A Patient's Guide to Rosacea
Home About Rosacea Rosacea Treatment Rosacea Skin Care Articles & Videos Images of Rosacea
Rosacea Treatment:

Medical Treatment Options for Rosacea

Rosacea Treatment - Understand Your Options
In living with chronic conditions like rosacea, it's important that patients understand that lifestyle modification and treatment go hand in hand...

Topical Treatment

Topical treatments are generally considered to be the first line of treatment for most skin problems. As the skin only absorbs small amounts of medication through the skin, topical medication is much less likely to cause systemic (whole body) side-effects. Generally, any side-effects that arise from topical medications are restricted to the area of the skin that the medication was applied to. Rosacea is no exception to the rule, and in most cases, topical treatments will often be used to control mild rosacea to reduce symptoms like redness and flushing or pimples in those that show acne-like symptoms. Most topical treatments for rosacea are safe to use, and rarely cause serious complications. Some popular topical medications that are used include:

Azelaic Acid
Azelaic acid is a common ingredient used to reduce pigmentation problems. In rosacea treatment, it is used mainly for its anti-inflammatory properties. Products such as Azelex® Cream and Finacea® Gel contain azelaic acid.

Sodium Sulfacetamide
Sodium sulfacetamide is an antibiotic that is more known for its use in treating acne and seborrheic dermatitis, but is also effective in treating rosacea due to its anti-inflammatory effects. Products such as Clarifoam EF® and Rosula® contain sodium sulfacetamide.

Topical Metronidazole
Metronidazole is a popular antibiotic that has been used since the early 80s by dermatologists to treat rosacea symptoms. MetroCream® and MetroGel® are some products that use metronidazole as an active to treat rosacea.


Oral antibiotics are a very common treatment used to control rosacea symptoms. Although antibiotics are typically used to control bacterial infections, when used as rosacea treatment, it is the anti-inflammatory properties that are important in reducing overall redness, pimples. It is particularly effective in treating symptoms that involve the eye area.
Improvement can usually be seen within the first two weeks, but may take up to a few months to take full effect. Often oral antibiotics are used in conjunction with topical medications.

Erythromycin is a popular antibiotic in treating acne and rosacea. Its anti-inflammatory properties are useful in reducing redness. Ethylsuccinate - EES and Estolate® - Ilosone® (not used for adults) are examples of oral antibiotics used in treating rosacea.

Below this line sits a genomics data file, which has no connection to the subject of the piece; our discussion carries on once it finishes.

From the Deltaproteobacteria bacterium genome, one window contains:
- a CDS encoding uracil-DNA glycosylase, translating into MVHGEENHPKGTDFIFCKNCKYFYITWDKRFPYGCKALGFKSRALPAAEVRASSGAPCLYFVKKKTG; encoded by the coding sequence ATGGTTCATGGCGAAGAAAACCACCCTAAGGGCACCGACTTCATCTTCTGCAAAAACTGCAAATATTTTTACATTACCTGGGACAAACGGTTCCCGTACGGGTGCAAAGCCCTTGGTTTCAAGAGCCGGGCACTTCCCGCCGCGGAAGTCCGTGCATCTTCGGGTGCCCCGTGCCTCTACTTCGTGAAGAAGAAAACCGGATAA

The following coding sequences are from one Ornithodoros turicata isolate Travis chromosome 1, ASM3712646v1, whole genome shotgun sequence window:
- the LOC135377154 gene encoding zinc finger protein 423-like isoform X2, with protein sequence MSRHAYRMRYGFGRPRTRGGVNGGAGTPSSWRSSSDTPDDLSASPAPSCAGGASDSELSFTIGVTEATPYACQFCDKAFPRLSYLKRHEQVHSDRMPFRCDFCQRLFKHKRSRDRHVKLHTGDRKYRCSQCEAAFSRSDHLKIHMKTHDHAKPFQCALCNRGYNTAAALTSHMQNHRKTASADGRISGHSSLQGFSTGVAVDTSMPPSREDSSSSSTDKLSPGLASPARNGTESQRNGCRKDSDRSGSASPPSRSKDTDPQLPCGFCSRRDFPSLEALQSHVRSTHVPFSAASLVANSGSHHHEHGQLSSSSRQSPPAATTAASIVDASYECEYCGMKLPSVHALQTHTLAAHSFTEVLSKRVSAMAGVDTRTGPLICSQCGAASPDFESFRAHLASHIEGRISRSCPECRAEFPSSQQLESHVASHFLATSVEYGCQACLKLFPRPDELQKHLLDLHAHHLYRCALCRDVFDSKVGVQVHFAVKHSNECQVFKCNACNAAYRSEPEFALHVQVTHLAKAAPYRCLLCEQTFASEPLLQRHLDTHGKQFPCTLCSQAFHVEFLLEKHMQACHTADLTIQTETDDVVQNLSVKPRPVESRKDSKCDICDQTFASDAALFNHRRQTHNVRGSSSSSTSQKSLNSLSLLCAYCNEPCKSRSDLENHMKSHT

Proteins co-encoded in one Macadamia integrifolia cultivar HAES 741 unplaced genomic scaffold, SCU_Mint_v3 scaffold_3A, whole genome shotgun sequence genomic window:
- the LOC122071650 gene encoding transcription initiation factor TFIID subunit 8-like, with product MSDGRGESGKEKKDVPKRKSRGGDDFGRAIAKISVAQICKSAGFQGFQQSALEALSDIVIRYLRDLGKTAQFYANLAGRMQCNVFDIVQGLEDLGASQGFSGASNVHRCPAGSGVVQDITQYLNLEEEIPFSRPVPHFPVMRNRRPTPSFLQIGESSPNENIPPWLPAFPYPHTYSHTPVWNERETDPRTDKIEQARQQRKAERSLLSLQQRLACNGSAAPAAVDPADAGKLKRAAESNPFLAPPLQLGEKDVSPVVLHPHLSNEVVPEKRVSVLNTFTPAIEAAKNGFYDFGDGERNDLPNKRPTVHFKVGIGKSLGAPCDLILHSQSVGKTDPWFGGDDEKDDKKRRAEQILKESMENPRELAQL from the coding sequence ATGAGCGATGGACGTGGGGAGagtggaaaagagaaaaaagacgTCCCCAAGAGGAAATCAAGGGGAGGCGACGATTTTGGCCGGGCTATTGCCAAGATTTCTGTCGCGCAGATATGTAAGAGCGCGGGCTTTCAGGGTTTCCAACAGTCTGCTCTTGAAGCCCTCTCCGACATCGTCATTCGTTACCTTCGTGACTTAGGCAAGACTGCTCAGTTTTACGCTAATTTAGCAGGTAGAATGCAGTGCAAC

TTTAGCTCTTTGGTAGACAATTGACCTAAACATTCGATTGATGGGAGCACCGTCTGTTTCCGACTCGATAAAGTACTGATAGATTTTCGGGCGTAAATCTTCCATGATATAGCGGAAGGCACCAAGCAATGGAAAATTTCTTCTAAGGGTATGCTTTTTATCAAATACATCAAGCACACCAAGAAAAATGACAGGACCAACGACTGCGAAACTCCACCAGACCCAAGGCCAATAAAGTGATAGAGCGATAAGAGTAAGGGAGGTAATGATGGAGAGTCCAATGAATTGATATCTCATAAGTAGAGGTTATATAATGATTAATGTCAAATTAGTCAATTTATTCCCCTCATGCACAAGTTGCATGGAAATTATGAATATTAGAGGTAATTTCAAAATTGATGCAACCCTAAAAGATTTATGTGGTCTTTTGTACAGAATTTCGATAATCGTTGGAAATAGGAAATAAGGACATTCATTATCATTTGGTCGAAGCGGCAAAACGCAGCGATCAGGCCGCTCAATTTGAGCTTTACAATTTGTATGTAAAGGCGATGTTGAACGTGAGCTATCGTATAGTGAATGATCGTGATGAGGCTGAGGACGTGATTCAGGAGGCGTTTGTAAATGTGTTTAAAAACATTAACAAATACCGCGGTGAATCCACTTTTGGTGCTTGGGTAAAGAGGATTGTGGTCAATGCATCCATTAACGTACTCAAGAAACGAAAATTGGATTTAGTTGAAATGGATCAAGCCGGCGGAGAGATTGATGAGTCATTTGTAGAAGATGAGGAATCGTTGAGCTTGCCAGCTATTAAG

Minocycline is a broad spectrum antibiotic that is often used to treat rosacea. Minocin® and Dynacin® have minocycline as an active ingredient.

Doxycycline is a commonly used antibiotic in treating rosacea. Vibramycin®, Monodox®, and Theramycin Z® are some products that use doxycycline.

Tetracycline is one of the oldest antibiotics, and is most known for reducing deaths from cholera. In recent years, it is more commonly used in treating acne and rosacea. Many synthetic derivates from tetracycline, such as doxycycline, are called tetracycline antibiotics.


Oral isotretinoin, or more well known by its famous trade name Accutane® is a powerful retinoid or vitamin A analog well known for treating severe acne, but it can also be used to treat rosacea. It is a powerful drug capable of managing severe disease but it can also have powerful side-effects, and requires a physician to monitor your progress carefully. This drug cannot be used for pregnant people or those who are breast feeding as isotretinioin is teratogenic. In most cases, blood works is required to ensure the patient's safety.

Isotretinoin (Accutane) As Rosacea Treatment
Isotretinoin (Accutane®) is a retinoid or vitamin A analog, which means that its molecular structure is similar to Vitamin A. It was first approved in the US in 1982.

Isotretinoin - Side Effects And Treatment Of Side Effects
Most people have minor Isotretinoin (Accutane®) side-effects that disappear within 2 weeks after stopping the medication. Almost everybody gets dry lips.

Isotretinoin - Side Effects That Need Medical Monitoring By Your Physician
Certain Isotretinoin (Accutane®) side-effects will not be as apparent to you and will need to be monitored by your doctor during your acne treatment.

Surgical & Laser Treatment

Laser Treatment Of Telangiectasias - Flushed Face
The laser treatment of various vascular lesions utilizes the principle of selective thermolysis. The energy of the lasers is targeted at the vessels or at times more specifically at the contents of the vessels that comprise the lesion.

Treating Rhinophyma
Rhinophyma describes the growth of the nose in some patients with rosacea. It is an uncommon complication and if it occurs it is almost always a man.